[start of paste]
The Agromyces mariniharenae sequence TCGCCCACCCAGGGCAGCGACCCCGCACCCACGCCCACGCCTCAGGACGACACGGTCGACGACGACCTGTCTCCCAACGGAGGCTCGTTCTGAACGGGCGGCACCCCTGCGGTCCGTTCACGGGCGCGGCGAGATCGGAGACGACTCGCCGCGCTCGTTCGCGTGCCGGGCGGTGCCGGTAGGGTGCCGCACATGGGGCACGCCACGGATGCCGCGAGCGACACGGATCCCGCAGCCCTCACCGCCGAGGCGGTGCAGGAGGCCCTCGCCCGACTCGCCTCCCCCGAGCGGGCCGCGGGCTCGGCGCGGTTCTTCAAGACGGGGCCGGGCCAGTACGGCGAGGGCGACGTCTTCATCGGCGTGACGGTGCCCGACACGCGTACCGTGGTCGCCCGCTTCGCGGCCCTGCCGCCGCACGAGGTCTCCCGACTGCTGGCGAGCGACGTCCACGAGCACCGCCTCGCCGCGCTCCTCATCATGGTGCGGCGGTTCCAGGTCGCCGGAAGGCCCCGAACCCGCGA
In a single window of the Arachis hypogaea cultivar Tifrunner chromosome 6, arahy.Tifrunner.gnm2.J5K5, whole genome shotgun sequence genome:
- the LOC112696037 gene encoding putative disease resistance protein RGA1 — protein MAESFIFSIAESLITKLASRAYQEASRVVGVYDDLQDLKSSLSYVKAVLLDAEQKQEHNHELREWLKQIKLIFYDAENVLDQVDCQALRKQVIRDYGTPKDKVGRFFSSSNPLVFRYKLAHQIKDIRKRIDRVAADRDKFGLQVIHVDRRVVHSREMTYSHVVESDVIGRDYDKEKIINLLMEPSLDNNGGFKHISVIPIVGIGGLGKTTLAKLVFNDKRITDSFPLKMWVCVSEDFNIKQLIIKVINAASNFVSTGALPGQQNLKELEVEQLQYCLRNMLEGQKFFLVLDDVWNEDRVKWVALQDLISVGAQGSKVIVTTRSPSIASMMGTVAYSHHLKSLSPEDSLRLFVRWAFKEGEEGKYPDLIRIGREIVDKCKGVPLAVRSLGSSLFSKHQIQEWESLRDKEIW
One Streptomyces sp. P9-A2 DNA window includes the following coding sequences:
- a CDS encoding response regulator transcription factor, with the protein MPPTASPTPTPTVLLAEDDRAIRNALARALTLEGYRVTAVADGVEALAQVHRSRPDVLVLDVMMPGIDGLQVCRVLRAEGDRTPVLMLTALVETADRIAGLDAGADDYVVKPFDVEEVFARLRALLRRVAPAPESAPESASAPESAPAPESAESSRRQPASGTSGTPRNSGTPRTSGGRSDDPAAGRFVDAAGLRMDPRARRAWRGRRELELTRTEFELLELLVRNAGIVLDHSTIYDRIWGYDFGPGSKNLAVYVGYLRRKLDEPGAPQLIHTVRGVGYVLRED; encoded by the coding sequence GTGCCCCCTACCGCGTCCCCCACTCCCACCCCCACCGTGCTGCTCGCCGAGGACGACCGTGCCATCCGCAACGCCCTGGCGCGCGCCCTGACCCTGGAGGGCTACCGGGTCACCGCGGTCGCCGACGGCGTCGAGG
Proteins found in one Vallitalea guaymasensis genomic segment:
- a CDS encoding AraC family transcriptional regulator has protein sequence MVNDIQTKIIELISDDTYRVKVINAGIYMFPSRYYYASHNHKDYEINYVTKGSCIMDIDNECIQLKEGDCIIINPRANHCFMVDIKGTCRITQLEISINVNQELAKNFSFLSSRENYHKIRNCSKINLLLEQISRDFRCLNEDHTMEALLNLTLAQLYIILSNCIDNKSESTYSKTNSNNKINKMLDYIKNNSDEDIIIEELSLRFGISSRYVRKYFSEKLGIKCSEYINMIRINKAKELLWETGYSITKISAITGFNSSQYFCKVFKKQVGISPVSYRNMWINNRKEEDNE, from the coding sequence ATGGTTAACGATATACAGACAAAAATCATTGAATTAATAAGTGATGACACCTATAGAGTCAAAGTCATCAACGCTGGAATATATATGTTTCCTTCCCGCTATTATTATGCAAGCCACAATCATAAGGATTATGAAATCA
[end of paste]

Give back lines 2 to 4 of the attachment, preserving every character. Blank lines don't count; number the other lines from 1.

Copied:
In a single window of the Arachis hypogaea cultivar Tifrunner chromosome 6, arahy.Tifrunner.gnm2.J5K5, whole genome shotgun sequence genome:
- the LOC112696037 gene encoding putative disease resistance protein RGA1 — protein MAESFIFSIAESLITKLASRAYQEASRVVGVYDDLQDLKSSLSYVKAVLLDAEQKQEHNHELREWLKQIKLIFYDAENVLDQVDCQALRKQVIRDYGTPKDKVGRFFSSSNPLVFRYKLAHQIKDIRKRIDRVAADRDKFGLQVIHVDRRVVHSREMTYSHVVESDVIGRDYDKEKIINLLMEPSLDNNGGFKHISVIPIVGIGGLGKTTLAKLVFNDKRITDSFPLKMWVCVSEDFNIKQLIIKVINAASNFVSTGALPGQQNLKELEVEQLQYCLRNMLEGQKFFLVLDDVWNEDRVKWVALQDLISVGAQGSKVIVTTRSPSIASMMGTVAYSHHLKSLSPEDSLRLFVRWAFKEGEEGKYPDLIRIGREIVDKCKGVPLAVRSLGSSLFSKHQIQEWESLRDKEIW
One Streptomyces sp. P9-A2 DNA window includes the following coding sequences: